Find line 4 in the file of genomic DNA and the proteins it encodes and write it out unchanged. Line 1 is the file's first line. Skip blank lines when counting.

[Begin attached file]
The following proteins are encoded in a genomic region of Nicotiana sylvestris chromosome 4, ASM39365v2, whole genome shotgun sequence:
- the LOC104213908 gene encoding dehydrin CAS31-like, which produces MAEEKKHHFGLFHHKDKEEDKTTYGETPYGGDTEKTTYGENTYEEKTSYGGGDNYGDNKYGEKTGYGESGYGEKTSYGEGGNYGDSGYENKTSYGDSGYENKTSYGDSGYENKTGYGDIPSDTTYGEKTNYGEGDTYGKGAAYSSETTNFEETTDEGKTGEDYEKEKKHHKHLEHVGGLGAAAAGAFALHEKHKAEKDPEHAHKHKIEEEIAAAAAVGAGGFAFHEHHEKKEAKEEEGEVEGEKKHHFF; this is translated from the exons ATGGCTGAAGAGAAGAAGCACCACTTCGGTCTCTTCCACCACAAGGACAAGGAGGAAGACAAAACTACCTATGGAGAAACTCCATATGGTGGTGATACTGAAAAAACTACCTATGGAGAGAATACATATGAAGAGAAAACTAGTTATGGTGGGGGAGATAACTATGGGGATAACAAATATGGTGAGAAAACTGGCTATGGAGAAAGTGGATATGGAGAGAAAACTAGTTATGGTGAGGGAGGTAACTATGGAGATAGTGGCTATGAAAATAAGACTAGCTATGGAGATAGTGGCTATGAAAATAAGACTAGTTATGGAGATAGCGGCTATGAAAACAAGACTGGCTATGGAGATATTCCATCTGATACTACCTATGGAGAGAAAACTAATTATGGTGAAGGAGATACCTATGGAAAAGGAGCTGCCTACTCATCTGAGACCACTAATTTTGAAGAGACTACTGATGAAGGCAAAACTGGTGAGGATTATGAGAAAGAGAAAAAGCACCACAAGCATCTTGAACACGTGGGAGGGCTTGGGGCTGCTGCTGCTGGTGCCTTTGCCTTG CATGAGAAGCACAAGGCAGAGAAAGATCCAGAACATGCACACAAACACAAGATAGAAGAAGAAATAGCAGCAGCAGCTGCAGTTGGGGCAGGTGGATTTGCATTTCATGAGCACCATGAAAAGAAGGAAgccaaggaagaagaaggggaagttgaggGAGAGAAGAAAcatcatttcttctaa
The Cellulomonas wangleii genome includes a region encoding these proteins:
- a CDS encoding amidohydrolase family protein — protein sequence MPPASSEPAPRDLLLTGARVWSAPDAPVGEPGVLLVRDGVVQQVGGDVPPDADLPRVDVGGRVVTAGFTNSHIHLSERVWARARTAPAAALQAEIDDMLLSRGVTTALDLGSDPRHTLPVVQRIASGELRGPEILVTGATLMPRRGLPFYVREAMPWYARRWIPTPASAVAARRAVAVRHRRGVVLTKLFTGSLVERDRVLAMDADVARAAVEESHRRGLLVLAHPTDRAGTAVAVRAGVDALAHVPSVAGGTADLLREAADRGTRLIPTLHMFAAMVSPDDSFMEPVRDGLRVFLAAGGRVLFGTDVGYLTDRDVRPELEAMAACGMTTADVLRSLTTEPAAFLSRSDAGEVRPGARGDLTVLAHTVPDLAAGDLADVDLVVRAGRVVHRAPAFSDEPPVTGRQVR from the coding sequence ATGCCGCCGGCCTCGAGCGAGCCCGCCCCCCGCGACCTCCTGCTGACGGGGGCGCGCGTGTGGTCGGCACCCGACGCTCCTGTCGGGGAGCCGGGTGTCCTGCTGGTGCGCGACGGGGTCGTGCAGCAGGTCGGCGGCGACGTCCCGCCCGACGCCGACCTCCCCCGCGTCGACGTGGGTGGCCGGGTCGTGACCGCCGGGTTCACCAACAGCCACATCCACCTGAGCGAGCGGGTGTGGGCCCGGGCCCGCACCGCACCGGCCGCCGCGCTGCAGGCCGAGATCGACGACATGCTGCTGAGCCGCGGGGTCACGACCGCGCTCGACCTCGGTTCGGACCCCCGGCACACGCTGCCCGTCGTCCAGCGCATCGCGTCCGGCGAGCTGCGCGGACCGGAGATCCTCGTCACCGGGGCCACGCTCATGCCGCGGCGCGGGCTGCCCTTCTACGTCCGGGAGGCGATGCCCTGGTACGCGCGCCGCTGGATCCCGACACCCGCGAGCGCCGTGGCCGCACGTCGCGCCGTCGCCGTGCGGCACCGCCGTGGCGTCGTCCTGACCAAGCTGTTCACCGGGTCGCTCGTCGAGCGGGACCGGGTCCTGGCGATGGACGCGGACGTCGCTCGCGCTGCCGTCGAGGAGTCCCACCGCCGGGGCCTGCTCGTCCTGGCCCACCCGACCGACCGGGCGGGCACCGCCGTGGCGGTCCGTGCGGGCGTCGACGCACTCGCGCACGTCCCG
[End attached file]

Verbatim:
- a CDS encoding amidohydrolase family protein — protein sequence MPPASSEPAPRDLLLTGARVWSAPDAPVGEPGVLLVRDGVVQQVGGDVPPDADLPRVDVGGRVVTAGFTNSHIHLSERVWARARTAPAAALQAEIDDMLLSRGVTTALDLGSDPRHTLPVVQRIASGELRGPEILVTGATLMPRRGLPFYVREAMPWYARRWIPTPASAVAARRAVAVRHRRGVVLTKLFTGSLVERDRVLAMDADVARAAVEESHRRGLLVLAHPTDRAGTAVAVRAGVDALAHVPSVAGGTADLLREAADRGTRLIPTLHMFAAMVSPDDSFMEPVRDGLRVFLAAGGRVLFGTDVGYLTDRDVRPELEAMAACGMTTADVLRSLTTEPAAFLSRSDAGEVRPGARGDLTVLAHTVPDLAAGDLADVDLVVRAGRVVHRAPAFSDEPPVTGRQVR from the coding sequence ATGCCGCCGGCCTCGAGCGAGCCCGCCCCCCGCGACCTCCTGCTGACGGGGGCGCGCGTGTGGTCGGCACCCGACGCTCCTGTCGGGGAGCCGGGTGTCCTGCTGGTGCGCGACGGGGTCGTGCAGCAGGTCGGCGGCGACGTCCCGCCCGACGCCGACCTCCCCCGCGTCGACGTGGGTGGCCGGGTCGTGACCGCCGGGTTCACCAACAGCCACATCCACCTGAGCGAGCGGGTGTGGGCCCGGGCCCGCACCGCACCGGCCGCCGCGCTGCAGGCCGAGATCGACGACATGCTGCTGAGCCGCGGGGTCACGACCGCGCTCGACCTCGGTTCGGACCCCCGGCACACGCTGCCCGTCGTCCAGCGCATCGCGTCCGGCGAGCTGCGCGGACCGGAGATCCTCGTCACCGGGGCCACGCTCATGCCGCGGCGCGGGCTGCCCTTCTACGTCCGGGAGGCGATGCCCTGGTACGCGCGCCGCTGGATCCCGACACCCGCGAGCGCCGTGGCCGCACGTCGCGCCGTCGCCGTGCGGCACCGCCGTGGCGTCGTCCTGACCAAGCTGTTCACCGGGTCGCTCGTCGAGCGGGACCGGGTCCTGGCGATGGACGCGGACGTCGCTCGCGCTGCCGTCGAGGAGTCCCACCGCCGGGGCCTGCTCGTCCTGGCCCACCCGACCGACCGGGCGGGCACCGCCGTGGCGGTCCGTGCGGGCGTCGACGCACTCGCGCACGTCCCG